The skills required to do your job will change by the time you finish reading this sentence.

Kidding. But they are changing fast, and the rate is expected to increase. Since 2015, the skills needed for many jobs have shifted by 25%, according to data from LinkedIn. That number is expected to hit 65% by 2030, largely driven by technologies like AI.

How are we supposed to keep up? Kian Katanforoosh, CEO of skills intelligence platform Workera, says that people need a strong foundation of “durable skills,” like communication and statistics, that allow them to quickly and continually acquire new “perishable skills,” abilities that are less evergreen but that keep them at the cutting edge.

We spoke with Katanforoosh about this distinction between durable and perishable skills.. Here are highlights from that conversation, edited for length and clarity:

Can you explain the distinction between durable skills and perishable skills?

A skill is durable if its half-life is above five years. That’s my mark. Communication, for example, is above five years. AI is moving so fast that if you are lacking durable skills, you will not be able to learn the next perishable skill that is going to appear. If I want to learn the new version of Python, what’s going to help me the most is not that I know the previous version of Python only. It’s that I understand how software is built, I understand how algorithms work, I understand how data is processed. Those are skills that have a longer half-life.

One of the topics that CEOs were talking about at [the World Economic Forum annual meeting in] Davos was, ‘We need to move from prototyping to production. Since ChatGPT launched, we have put together so many prototypes of [generative] AI.’ You see your teams giving you demos, but for some reason it doesn’t get to production. One of the reasons you’re observing that is because to get to production, you need another level of skills that comes from some foundational areas. Oftentimes the new generation that has been learning AI has skipped them just because the trend is at the latest language model. So it’s hard to expect a team to do proper AI production when they don’t have the foundations of linear algebra, of mathematics, of algorithmic coding, of software engineering, of cloud computing, et cetera.

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What about for less technical roles?

It’s the same thing. It’s just that durable skills are defined differently. Algorithmic coding is a good durable skill for a technical person. For a non-technical person, I would say having a good grasp of the ethics of AI is a durable skill for a business practitioner. You’re going to reach a point where you have to make a complex decision, and being able to go back to the ethics of the technology will allow you to sprint faster to make the decision faster and better.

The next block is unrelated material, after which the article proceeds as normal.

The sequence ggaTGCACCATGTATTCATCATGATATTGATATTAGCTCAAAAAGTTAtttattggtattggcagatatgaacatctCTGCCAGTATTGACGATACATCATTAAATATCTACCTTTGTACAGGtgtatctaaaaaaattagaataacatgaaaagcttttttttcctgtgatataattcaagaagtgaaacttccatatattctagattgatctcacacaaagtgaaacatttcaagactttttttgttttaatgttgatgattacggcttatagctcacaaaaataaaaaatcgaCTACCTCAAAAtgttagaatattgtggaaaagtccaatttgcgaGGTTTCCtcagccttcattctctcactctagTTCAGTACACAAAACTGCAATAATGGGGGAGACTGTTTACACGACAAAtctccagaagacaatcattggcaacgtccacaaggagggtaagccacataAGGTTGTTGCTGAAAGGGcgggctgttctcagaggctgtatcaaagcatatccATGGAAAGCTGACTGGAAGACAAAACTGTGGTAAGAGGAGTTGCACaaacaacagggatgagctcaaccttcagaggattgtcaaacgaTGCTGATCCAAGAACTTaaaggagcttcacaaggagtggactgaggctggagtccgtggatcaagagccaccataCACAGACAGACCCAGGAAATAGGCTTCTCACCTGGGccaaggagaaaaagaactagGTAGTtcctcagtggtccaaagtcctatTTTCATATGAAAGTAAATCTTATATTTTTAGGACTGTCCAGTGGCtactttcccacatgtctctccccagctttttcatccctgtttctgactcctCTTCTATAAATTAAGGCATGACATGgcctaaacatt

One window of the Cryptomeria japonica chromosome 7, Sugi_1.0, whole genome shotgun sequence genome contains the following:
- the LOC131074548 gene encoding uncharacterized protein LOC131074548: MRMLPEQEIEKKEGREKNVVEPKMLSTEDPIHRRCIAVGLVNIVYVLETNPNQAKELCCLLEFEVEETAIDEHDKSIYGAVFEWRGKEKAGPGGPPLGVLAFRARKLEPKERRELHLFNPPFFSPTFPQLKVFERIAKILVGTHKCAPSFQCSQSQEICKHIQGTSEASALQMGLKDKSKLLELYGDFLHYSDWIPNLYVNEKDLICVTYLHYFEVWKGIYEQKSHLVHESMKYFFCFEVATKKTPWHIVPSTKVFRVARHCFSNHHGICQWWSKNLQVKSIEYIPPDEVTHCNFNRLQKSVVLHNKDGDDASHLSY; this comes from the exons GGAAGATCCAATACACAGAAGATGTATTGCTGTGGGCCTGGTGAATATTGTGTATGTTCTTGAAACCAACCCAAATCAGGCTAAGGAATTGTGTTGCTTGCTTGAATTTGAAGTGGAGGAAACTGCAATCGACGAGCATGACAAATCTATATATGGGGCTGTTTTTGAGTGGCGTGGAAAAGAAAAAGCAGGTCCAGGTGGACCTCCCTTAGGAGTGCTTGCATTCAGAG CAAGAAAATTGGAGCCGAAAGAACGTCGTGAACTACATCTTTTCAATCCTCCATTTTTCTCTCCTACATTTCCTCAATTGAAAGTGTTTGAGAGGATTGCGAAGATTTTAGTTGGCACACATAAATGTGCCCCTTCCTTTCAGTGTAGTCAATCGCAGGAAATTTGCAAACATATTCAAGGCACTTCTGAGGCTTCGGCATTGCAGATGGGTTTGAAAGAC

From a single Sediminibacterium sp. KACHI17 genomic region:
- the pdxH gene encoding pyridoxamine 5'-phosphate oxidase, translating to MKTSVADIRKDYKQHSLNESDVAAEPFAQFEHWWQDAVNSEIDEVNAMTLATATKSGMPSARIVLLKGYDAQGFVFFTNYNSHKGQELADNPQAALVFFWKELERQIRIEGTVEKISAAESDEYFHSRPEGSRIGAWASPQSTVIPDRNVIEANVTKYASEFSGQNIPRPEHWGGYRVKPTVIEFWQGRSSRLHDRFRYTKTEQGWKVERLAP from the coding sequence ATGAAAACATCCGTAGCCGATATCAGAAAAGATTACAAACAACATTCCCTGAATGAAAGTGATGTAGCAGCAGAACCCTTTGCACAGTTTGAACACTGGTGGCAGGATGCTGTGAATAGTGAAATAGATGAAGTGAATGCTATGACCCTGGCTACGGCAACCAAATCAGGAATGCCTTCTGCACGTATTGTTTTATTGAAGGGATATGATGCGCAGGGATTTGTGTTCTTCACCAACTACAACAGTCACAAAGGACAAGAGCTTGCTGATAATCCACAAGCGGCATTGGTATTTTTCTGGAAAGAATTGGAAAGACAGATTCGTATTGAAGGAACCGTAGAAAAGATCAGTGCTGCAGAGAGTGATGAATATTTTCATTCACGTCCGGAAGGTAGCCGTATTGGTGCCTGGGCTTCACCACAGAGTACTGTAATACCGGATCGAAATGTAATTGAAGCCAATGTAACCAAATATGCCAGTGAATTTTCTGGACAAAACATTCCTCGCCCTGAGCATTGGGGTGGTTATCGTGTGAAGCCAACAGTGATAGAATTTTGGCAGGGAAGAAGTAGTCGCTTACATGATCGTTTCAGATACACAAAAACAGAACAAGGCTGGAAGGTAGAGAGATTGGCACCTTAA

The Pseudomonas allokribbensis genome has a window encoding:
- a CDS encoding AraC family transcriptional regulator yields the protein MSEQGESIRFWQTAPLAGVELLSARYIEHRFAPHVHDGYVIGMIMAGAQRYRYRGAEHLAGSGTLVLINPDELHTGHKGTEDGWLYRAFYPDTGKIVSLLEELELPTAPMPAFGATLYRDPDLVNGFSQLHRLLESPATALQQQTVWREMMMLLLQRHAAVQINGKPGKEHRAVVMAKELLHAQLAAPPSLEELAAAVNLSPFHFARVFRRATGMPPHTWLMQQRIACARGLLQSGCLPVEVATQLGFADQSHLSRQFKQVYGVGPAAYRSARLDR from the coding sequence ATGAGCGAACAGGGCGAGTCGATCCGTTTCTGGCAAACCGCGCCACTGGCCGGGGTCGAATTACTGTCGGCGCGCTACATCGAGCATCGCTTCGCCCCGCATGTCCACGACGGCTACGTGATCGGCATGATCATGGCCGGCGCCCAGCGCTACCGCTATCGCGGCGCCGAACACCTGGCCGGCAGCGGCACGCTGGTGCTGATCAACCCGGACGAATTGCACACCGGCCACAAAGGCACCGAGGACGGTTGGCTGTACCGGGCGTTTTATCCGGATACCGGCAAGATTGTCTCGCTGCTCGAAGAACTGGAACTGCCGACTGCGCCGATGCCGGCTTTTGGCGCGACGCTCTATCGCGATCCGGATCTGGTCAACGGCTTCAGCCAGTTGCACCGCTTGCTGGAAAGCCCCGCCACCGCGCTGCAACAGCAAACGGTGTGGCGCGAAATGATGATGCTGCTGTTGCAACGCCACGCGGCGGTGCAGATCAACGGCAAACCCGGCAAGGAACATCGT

I’ve made this distinction between sprinting and marathon—they’re learning styles. I think everybody needs to have both mindsets. My marathon is developing as an executive. I want to continue to become a better people manager. I want to become more mindful in my communication. I want to also master a broad set of technologies between data, cloud, AI, so that whenever something comes up, I can sprint. The sprinting mindset is more like, if I have a problem that arises—let’s say there’s a new technology that appears in the market—I want to be able to sprint toward it. When ChatGPT was released, I wanted to be able to know everything about it. When RAG [retrieval-augmented generation] became popular earlier last year, I wanted to sprint and understand it very deeply.

How do you gauge a job candidate’s learning style?

At the end of an interview, I ask, ‘What are three things that you learned in the last 90 days?’ Then I dig into it to see if it’s just anecdotal or if they’ve actually learned it. I may ask a few targeted questions to verify that they learned it. Second, I ask an open-ended question, which is, ‘What is your learning strategy?’ or ‘What is your learning architecture?’ That question usually triggers self-reflection from the candidate: What are the resources that I put around myself to make sure I’m continuously learning?

I can clearly see candidates who have put together an actual framework around them. ‘I have contracted with a coach who I talk to every two months, and these are the things I cover with them.’ ‘I have a subscription on Audible, and I set myself the goal of reading one audio book every month.’ Or, ‘I have this research reading group that I participate in on a weekly basis that I initiated.’ People would have one, two, three, sometimes more of these learning strateg[ies] around them, that allow them to continuously learn. That question triggers some of that.

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